When the Tories saw the success and felt the power of the “Edinburgb,” they in 1809 started The Quarterly Review, which has ever since been growing in public favour. John Gibson Lockhart, the son-in-law and biographer of Sir Walter Scott, was for many years editor of the “Quarterly." The Westminster Review began in 1824 to represent Radical opinions. These serials and their younger brethren, appearing every quarter in thick volumes at a comparatively high price, contain articles on the leading books and political questions of the day. A great work is often singly reviewed; but the usual plan adopted is to collect a number of works bearing on a topic of prominent interest, and upon these to found an essay of tolerable length. Recently, a lighter sort of



review artillery has been brought into the literary and political battle-field. Discarding the heavy guns, fired at long intervals, as lumbering and comparatively ineffective, the writers of The Saturday Review and its tribe discharge weekly volleys of stinging rifle-balls and smashing round-shot from their light twelvepounders, often with tremendous effect. The Athenæum stands at the head of the weekly reviews, which are devoted solely to literature, science, and art.

The Magazine, which is generally a monthly serial, though dealing somewhat in light reviewing, aims rather at the amusement and instruction of its readers by a dozen or so of original articles, including tales, sketches, essays, and short poems. Blackwood, Fraser, The New Monthly, The Dublin University, Bentley, and Tait are the older favourites; but, within a year or two, there has come upon our tables a flood of cheaper periodicals of this class, and, riding on the highest crest of the wave, the rich maize-coloured Cornhill, which numbers its readers by the hundred thousand, and supplies for a solitary silver shilling a monthly crop of heavy golden grain, reaped from the finest brain-soils in the land.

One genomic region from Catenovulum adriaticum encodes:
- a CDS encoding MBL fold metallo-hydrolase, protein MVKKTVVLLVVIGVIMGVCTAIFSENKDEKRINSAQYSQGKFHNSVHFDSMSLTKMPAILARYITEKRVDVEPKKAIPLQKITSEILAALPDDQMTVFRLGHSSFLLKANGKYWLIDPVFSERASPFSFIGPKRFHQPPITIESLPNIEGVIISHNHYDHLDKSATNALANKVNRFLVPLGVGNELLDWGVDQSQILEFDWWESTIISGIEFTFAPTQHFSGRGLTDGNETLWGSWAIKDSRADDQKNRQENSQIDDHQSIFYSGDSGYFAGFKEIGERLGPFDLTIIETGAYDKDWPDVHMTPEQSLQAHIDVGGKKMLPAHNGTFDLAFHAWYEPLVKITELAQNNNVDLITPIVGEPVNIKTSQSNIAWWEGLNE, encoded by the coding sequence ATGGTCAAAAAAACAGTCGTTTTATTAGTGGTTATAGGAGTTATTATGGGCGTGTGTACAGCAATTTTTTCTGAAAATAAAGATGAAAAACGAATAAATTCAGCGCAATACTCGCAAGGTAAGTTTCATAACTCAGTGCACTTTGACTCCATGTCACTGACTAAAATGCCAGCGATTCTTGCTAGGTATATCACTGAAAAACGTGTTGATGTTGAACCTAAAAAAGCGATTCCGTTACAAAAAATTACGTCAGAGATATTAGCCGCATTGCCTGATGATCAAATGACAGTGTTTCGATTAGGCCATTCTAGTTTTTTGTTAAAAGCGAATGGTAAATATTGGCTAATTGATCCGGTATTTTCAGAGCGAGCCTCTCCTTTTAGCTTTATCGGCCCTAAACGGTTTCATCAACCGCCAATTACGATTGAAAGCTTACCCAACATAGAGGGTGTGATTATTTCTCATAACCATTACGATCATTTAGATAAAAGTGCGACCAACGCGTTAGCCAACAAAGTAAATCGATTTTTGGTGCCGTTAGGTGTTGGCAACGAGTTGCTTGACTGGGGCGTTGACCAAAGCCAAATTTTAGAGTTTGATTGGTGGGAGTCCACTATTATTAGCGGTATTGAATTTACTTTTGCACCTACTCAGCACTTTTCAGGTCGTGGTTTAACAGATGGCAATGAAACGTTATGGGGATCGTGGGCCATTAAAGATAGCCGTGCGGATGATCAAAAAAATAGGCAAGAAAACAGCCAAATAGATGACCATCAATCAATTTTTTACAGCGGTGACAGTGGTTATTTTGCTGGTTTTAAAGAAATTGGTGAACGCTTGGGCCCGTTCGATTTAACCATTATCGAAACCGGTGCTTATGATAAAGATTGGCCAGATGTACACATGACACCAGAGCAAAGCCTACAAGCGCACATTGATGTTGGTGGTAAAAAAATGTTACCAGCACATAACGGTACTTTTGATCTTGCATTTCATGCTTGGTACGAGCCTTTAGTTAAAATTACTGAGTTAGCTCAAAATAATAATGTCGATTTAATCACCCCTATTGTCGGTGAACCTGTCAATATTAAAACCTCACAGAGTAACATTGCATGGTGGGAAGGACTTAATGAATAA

A class of serials, deserving a longer notice than we can give them here, are the Encyclopædias. Chief of these is the Ency. clopædia Britannica, of which the eighth edition has just been completed, enriched with articles from the first pens in Britain. The Edinburgh Encyclopædia, edited by Sir David Brewster, is valuable for its scientific articles. Lardner's Cyclopædia contains a valuable series of histories,-part of England by Mackintosh, Scotland by Scott, and Ireland by Moore.

No men have done more for periodical literature than the Messrs. Chambers of Edinburgh. They enjoy the credit of having set on foot the cheapest form of serial by the publication in 1832 of their Journal, which has lived through a long career of usefulness, and is flourishing still in almost pristine vigour amid a host of

younger rivals.

We have in this chapter glanced along the whole course of our serial literature up to the present day, because we shall not have an opportunity of returning to the subject, and no historical